The structure of experience / A estrutura da experiência Show all records where Título is equal to The structure of experience / A estrutura da experiência
André Leclerc Show all records where Autor is equal to André Leclerc
UNB/PPGFIL Show all records where Instituição is equal to UNB/PPGFIL

Analytic philosophers do not have a great predilection for dynamic models. It took decades after the works of Vienna circle to introduce the notions of tradition, paradigm or research program in the philosophy of science. And when they speak about experience, it is the representational character of experience or the subjective qualities of conscious sensorial experience which are the main concern. The resulting description is usually static. My aim is to provide an analysis of experience from the point of view of philosophy of mind, but my suggestion is to take as the main feature of experience its phenomenal continuity, its constant “moving forward.” But different things are called "experience" and some are more complex than other. I will first examine different uses of the word "experience" to clear the way and to set aside possible cases of circularity. There is nothing wrong with our linguistic practices and i suggest that the best way to respect them is to choose one common characteristic to all these uses and construct an “umbrella term.” I suggest that this characteristic is precisely phenomenal continuity. Thence, dreams and the simple humming of a tune in your head (a quasi-hearing), will count as experiences as well as cognitive experience or the real hearing of a melody. In modern philosophy, Hobbes was the first to recognize its importance in his theory of “Mental Discourse.” William James (who calls it "stream of consciousness") and Husserl (bewusstseinsstrom) described it as the most fundamental feature of experience. That constant moving forward of experience allows us to include beneath our umbrella term, dreams, the humming of a tune, and mental activities like imagining and remembering that do not involve directly sensorial impression, alongside experiences that involves sensorial impressions, like the hearing of a tune, perception, non-epistemic seeing, etc. Phenomenal continuity is the common denominator of all sorts of experience. I shall try to understand phenomenal continuity in terms of horizontal intentionality, a kind of intentionality that operates at a sub-personal level. Then, the structures of retention and protension described by Husserl are presented and explained. I also present husserl"s reticulum of time showing how it works for temporal objects like melodies. According to James, continuity here means two things: 1) “that even when there is a time-gap the consciousness after it feels as if belonged with the same consciousness before it, as another part of the same self” (Psychology: Briefer Course,1961, p.158); that is, when we wake up, there is nothing strange about what we feel, it is like a new chapter of the same biography and we just carry on as usual; 2) “that the changes from one moment to another in the quality of the consciousness are never absolutely abrupt”. (idem,1961, p.158). But there could be problems when the time-gap is excessively long that i will illustrate by using rip van winkle"s story. The moral of that story is that cognitive experience presupposes abilities (dispositions) to track our thoughts and former experiences and to form judgments of similarities. It also presupposes stability in the world of experience and also on the part of the epistemic agent.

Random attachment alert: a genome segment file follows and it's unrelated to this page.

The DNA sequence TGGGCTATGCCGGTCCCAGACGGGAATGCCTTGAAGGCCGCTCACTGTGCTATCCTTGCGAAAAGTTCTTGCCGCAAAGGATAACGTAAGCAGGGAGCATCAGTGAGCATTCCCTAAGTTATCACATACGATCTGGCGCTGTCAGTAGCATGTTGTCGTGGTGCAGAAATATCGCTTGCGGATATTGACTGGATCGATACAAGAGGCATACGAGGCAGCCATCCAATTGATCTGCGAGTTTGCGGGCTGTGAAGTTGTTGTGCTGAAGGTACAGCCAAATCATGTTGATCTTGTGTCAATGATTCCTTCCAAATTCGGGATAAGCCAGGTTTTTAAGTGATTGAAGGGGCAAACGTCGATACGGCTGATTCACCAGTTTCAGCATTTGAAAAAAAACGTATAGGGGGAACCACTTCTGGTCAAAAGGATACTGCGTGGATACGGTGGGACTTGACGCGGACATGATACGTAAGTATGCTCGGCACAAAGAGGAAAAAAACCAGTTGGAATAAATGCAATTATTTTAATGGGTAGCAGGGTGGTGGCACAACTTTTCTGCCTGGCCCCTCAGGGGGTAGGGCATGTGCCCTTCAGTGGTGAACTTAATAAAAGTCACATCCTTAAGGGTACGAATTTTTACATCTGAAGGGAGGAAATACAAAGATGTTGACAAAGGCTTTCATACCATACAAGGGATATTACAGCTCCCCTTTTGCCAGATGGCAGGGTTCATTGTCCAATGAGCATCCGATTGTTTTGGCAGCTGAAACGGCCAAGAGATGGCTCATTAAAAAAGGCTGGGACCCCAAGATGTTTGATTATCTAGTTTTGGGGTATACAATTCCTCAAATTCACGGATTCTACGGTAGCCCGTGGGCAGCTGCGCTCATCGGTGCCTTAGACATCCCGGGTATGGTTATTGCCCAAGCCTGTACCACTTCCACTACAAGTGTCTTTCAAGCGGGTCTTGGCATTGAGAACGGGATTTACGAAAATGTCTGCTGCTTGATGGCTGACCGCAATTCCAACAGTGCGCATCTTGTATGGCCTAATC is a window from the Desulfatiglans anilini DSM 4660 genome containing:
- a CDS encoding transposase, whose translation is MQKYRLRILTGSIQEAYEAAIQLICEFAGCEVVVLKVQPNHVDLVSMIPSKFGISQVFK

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23/10/2018
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